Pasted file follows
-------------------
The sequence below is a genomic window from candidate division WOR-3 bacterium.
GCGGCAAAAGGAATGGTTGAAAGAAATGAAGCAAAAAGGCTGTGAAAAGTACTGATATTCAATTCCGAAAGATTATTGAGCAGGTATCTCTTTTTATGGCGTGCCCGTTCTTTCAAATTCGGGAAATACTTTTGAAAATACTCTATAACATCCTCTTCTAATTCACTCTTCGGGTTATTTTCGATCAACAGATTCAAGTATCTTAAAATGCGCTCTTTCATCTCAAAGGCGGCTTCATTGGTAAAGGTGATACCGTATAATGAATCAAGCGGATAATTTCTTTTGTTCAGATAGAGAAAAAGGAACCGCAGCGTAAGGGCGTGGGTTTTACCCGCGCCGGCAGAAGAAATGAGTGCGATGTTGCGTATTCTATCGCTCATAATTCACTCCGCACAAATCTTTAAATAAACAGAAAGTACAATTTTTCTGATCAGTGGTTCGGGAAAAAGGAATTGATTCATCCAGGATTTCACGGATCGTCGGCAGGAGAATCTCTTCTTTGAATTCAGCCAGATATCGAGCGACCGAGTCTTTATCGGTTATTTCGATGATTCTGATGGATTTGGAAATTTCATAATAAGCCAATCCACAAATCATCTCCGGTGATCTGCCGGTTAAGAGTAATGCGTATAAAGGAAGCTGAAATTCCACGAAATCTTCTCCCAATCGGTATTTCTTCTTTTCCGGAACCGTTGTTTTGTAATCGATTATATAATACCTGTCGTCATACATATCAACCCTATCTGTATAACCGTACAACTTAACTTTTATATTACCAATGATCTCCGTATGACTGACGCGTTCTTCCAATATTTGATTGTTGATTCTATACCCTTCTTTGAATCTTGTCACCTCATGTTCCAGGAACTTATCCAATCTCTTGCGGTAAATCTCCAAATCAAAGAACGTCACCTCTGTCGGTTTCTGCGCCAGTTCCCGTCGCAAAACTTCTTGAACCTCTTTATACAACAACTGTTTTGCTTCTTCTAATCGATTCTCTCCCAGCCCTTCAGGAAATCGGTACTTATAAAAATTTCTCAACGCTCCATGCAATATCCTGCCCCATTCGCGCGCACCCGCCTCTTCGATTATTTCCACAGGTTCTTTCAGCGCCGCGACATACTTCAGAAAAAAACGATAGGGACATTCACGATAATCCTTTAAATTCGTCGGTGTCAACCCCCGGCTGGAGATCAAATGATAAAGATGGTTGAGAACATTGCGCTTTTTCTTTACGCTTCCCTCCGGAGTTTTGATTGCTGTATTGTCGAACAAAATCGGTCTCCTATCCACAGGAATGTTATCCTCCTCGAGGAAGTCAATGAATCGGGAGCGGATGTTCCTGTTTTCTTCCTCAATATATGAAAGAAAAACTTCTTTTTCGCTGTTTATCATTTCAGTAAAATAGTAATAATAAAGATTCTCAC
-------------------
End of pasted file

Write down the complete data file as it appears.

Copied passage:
The sequence below is a genomic window from candidate division WOR-3 bacterium.
GCGGCAAAAGGAATGGTTGAAAGAAATGAAGCAAAAAGGCTGTGAAAAGTACTGATATTCAATTCCGAAAGATTATTGAGCAGGTATCTCTTTTTATGGCGTGCCCGTTCTTTCAAATTCGGGAAATACTTTTGAAAATACTCTATAACATCCTCTTCTAATTCACTCTTCGGGTTATTTTCGATCAACAGATTCAAGTATCTTAAAATGCGCTCTTTCATCTCAAAGGCGGCTTCATTGGTAAAGGTGATACCGTATAATGAATCAAGCGGATAATTTCTTTTGTTCAGATAGAGAAAAAGGAACCGCAGCGTAAGGGCGTGGGTTTTACCCGCGCCGGCAGAAGAAATGAGTGCGATGTTGCGTATTCTATCGCTCATAATTCACTCCGCACAAATCTTTAAATAAACAGAAAGTACAATTTTTCTGATCAGTGGTTCGGGAAAAAGGAATTGATTCATCCAGGATTTCACGGATCGTCGGCAGGAGAATCTCTTCTTTGAATTCAGCCAGATATCGAGCGACCGAGTCTTTATCGGTTATTTCGATGATTCTGATGGATTTGGAAATTTCATAATAAGCCAATCCACAAATCATCTCCGGTGATCTGCCGGTTAAGAGTAATGCGTATAAAGGAAGCTGAAATTCCACGAAATCTTCTCCCAATCGGTATTTCTTCTTTTCCGGAACCGTTGTTTTGTAATCGATTATATAATACCTGTCGTCATACATATCAACCCTATCTGTATAACCGTACAACTTAACTTTTATATTACCAATGATCTCCGTATGACTGACGCGTTCTTCCAATATTTGATTGTTGATTCTATACCCTTCTTTGAATCTTGTCACCTCATGTTCCAGGAACTTATCCAATCTCTTGCGGTAAATCTCCAAATCAAAGAACGTCACCTCTGTCGGTTTCTGCGCCAGTTCCCGTCGCAAAACTTCTTGAACCTCTTTATACAACAACTGTTTTGCTTCTTCTAATCGATTCTCTCCCAGCCCTTCAGGAAATCGGTACTTATAAAAATTTCTCAACGCTCCATGCAATATCCTGCCCCATTCGCGCGCACCCGCCTCTTCGATTATTTCCACAGGTTCTTTCAGCGCCGCGACATACTTCAGAAAAAAACGATAGGGACATTCACGATAATCCTTTAAATTCGTCGGTGTCAACCCCCGGCTGGAGATCAAATGATAAAGATGGTTGAGAACATTGCGCTTTTTCTTTACGCTTCCCTCCGGAGTTTTGATTGCTGTATTGTCGAACAAAATCGGTCTCCTATCCACAGGAATGTTATCCTCCTCGAGGAAGTCAATGAATCGGGAGCGGATGTTCCTGTTTTCTTCCTCAATATATGAAAGAAAAACTTCTTTTTCGCTGTTTATCATTTCAGTAAAATAGTAATAATAAAGATTCTCAC